PhD Candidate, Caltech
“The best geologists are the ones who’ve seen the most rocks.”
My research employs a rare combination of detailed fieldwork, practical paleomagnetism, and igneous/metamorphic petrology. My field areas are primarily in the Pacific Northwest, Antarctica, and the Arctic.
Mafic Terranes of Interior/Arctic Alaska
Interior and Arctic Alaska contains voluminous mafic/ultramafic bodies, all of which are understudied. My research focuses on the origin, geochemistry, and tectonic significance of these rocks, which may be key to understanding the assembly of much of Alaska.
The Eruption Timescales of the Columbia River Basalts
Here I employ an unorthodox use of paleomagnetic measurements in order to constrain the lifetime of CRB dikes that feed individual flood basalt eruptions. Preliminary results suggest that flows of 500-1000 km3 can be erupted in just a few months.
S-Type granitoids of the Canadian Shield
This project makes use of a unique exposure in NW Ontario. Here the Ghost Lake Batholith (an S-Type granite) and the sedimentary units that it is derived from are both exposed. Furthermore, there is a clear contact aureole in the metasediments, with migmatites near the batholith contact that then progress to chlorite-grade sediments far from the contact.
This provides a unique opportunity to study the origin of S-Type granites, and to determine how well S-Type granites preserve the sedimentary units that they are derived from. My work is focused on the geochemistry and isotopic characteristics of both the metasediments and granites, as a function of metamorphic grade.
The Geomagnetic Field over Antarctica
The long-term behavior of the geomagnetic field is fairly well-constrained throughout much of the globe, especially in the recent geologic past. This is not the case at high latitudes, where a lack of data has seriously hindered our understanding of the field there. This research focuses on building a large dataset of paleomagnetic measurements from the Antarctic Peninsula in order to constrain the long-term behavior of the geomagnetic field there.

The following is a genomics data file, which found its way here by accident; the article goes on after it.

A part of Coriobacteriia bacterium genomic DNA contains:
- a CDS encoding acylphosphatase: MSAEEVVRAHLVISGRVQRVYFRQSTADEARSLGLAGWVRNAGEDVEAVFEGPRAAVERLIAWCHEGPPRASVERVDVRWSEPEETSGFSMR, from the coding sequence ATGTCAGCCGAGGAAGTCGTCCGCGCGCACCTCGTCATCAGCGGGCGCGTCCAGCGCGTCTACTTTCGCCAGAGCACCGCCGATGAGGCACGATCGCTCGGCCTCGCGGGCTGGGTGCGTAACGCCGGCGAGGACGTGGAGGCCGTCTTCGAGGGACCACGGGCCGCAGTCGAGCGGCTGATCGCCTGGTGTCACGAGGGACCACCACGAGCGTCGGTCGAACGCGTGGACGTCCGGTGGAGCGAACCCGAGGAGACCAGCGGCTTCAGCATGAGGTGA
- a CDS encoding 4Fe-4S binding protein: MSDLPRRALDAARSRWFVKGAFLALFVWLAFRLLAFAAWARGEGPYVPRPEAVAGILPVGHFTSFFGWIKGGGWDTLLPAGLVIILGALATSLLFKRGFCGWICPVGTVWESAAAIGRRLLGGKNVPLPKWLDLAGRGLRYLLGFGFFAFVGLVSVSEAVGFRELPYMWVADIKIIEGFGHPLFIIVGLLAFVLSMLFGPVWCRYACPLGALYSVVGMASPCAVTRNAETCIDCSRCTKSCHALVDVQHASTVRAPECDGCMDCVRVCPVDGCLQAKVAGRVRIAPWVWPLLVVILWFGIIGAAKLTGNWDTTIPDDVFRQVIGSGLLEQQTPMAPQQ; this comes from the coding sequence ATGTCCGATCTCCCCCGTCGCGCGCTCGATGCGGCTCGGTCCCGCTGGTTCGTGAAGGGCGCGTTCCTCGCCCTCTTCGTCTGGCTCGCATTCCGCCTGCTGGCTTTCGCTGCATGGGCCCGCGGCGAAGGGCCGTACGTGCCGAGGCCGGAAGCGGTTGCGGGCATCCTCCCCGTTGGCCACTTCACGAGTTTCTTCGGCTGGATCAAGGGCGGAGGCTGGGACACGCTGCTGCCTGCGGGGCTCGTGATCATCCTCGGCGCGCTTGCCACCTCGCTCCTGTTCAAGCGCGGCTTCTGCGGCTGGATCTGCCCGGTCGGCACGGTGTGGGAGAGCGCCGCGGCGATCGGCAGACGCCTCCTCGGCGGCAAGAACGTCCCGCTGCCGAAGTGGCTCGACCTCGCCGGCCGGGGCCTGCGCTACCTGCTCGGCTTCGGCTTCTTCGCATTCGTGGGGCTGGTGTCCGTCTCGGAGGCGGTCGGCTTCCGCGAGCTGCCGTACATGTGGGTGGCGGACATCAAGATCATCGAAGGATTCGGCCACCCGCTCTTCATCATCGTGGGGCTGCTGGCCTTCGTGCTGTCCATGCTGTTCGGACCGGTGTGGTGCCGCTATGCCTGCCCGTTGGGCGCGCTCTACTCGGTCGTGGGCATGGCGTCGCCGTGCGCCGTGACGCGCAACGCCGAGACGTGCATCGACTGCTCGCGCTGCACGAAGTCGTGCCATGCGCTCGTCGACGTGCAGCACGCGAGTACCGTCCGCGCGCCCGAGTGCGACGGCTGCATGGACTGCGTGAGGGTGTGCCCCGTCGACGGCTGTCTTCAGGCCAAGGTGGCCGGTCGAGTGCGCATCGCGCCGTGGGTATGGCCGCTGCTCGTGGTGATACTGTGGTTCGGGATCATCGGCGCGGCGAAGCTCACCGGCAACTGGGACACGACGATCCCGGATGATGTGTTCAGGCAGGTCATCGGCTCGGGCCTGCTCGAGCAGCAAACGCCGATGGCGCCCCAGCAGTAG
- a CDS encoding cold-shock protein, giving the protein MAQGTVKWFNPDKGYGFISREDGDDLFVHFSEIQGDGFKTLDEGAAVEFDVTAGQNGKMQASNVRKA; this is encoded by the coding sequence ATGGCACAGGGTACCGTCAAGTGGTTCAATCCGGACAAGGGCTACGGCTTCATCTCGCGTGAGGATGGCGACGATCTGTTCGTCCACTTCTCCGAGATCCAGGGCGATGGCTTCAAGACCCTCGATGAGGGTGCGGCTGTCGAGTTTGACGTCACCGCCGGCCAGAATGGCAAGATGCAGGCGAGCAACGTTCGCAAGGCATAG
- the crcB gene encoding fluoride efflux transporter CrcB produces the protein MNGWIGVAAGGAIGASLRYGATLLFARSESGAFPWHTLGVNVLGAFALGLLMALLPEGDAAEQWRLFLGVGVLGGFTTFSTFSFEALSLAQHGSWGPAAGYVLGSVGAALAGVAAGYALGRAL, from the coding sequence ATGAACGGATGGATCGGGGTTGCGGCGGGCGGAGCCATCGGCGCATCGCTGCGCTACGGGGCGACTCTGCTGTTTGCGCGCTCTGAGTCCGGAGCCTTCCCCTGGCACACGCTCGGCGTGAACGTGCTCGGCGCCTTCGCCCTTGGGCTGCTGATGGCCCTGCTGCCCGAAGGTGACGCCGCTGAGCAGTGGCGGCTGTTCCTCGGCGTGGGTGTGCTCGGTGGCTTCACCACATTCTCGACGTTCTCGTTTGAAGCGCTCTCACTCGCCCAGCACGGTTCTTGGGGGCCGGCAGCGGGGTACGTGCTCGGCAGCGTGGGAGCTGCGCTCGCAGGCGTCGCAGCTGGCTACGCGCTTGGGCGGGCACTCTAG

Baffin Island Flood Basalt Volcanism
The flood basalts of Padloping and Durban Islands, Baffin are famous among noble gas geochemists for their extremely high 3He/4He ratios. However, they are extremely understudied paleomagnetically. In this project, I am gathering paleo-directional data from lava flows as well as paleointensity data from fresh volcanic glass. Preliminary data suggests that the entire 1km section of flood basalt was emplaced in <300 kyr.
Alteration of the CRBs: Most CRB flows appear to be deuterically altered, though this has been difficult to identify using the geochemistry of the flows. In this project, I use a unique combination of petrology, geochemistry, and paleomagnetism to show which flows are altered, and which ones are not. Furthermore, this alteration may explain discrepancies between Ar/Ar ages from CRB flows and U-Pb zircon ages from interbedded ashes.
Rotation of the Oregon Coast Ranges: This project focuses on the paleomagnetism of the Eocene Tyee formation. Preliminary data suggests that it did not rotate more than ~15 degrees. This is contrary to previous data from the 1960s and 70s which suggested ~70 degrees of rotation.
Goat Rocks Volcanic Complex: This project focuses on secular variation and polarity transitions preserved in the Goat Rocks Volcanic Complex, an extinct (?) Cascade volcano in Washington.
Eastern Oregon Deformation: In this project, I employ a combination of thermochronology and paleomagnetism to constrain the timing of normal and strike-slip faulting in Eastern Oregon. My data suggests that Basin & Range extension reached Oregon by ~10.5 Ma.
I generally never pass up an opportunity for fieldwork. A collection of field photos can be found here, mostly from the last couple years.
Whitehorse, YT to Deadhorse, AK
Appalachian Trail Thru-Hike
Trail name ‘Icarus’
Georgia to Maine, May-August 2015
2187.5 miles, 108 days, 7 hours
I had no reason to start, no reason to continue, and no reason to finish.